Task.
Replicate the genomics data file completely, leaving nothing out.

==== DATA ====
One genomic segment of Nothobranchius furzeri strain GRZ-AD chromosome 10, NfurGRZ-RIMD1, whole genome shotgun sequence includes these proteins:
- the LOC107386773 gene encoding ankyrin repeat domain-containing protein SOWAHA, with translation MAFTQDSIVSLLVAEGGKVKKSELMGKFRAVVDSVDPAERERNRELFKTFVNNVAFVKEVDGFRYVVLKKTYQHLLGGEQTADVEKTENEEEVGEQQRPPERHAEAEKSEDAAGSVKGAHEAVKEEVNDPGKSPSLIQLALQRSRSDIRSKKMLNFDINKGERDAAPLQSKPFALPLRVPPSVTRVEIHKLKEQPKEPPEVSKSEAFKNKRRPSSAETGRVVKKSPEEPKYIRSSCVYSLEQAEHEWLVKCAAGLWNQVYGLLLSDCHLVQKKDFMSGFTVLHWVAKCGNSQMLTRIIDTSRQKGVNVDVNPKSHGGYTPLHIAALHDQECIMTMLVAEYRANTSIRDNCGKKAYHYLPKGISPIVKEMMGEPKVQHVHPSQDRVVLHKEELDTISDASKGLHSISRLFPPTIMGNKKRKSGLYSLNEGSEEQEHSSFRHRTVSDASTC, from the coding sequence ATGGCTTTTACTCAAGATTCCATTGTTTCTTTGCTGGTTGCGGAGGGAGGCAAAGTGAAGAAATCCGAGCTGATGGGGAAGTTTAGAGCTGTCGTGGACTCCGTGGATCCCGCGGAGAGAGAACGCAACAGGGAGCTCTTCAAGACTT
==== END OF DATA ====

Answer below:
One genomic segment of Nothobranchius furzeri strain GRZ-AD chromosome 10, NfurGRZ-RIMD1, whole genome shotgun sequence includes these proteins:
- the LOC107386773 gene encoding ankyrin repeat domain-containing protein SOWAHA, with translation MAFTQDSIVSLLVAEGGKVKKSELMGKFRAVVDSVDPAERERNRELFKTFVNNVAFVKEVDGFRYVVLKKTYQHLLGGEQTADVEKTENEEEVGEQQRPPERHAEAEKSEDAAGSVKGAHEAVKEEVNDPGKSPSLIQLALQRSRSDIRSKKMLNFDINKGERDAAPLQSKPFALPLRVPPSVTRVEIHKLKEQPKEPPEVSKSEAFKNKRRPSSAETGRVVKKSPEEPKYIRSSCVYSLEQAEHEWLVKCAAGLWNQVYGLLLSDCHLVQKKDFMSGFTVLHWVAKCGNSQMLTRIIDTSRQKGVNVDVNPKSHGGYTPLHIAALHDQECIMTMLVAEYRANTSIRDNCGKKAYHYLPKGISPIVKEMMGEPKVQHVHPSQDRVVLHKEELDTISDASKGLHSISRLFPPTIMGNKKRKSGLYSLNEGSEEQEHSSFRHRTVSDASTC, from the coding sequence ATGGCTTTTACTCAAGATTCCATTGTTTCTTTGCTGGTTGCGGAGGGAGGCAAAGTGAAGAAATCCGAGCTGATGGGGAAGTTTAGAGCTGTCGTGGACTCCGTGGATCCCGCGGAGAGAGAACGCAACAGGGAGCTCTTCAAGACTT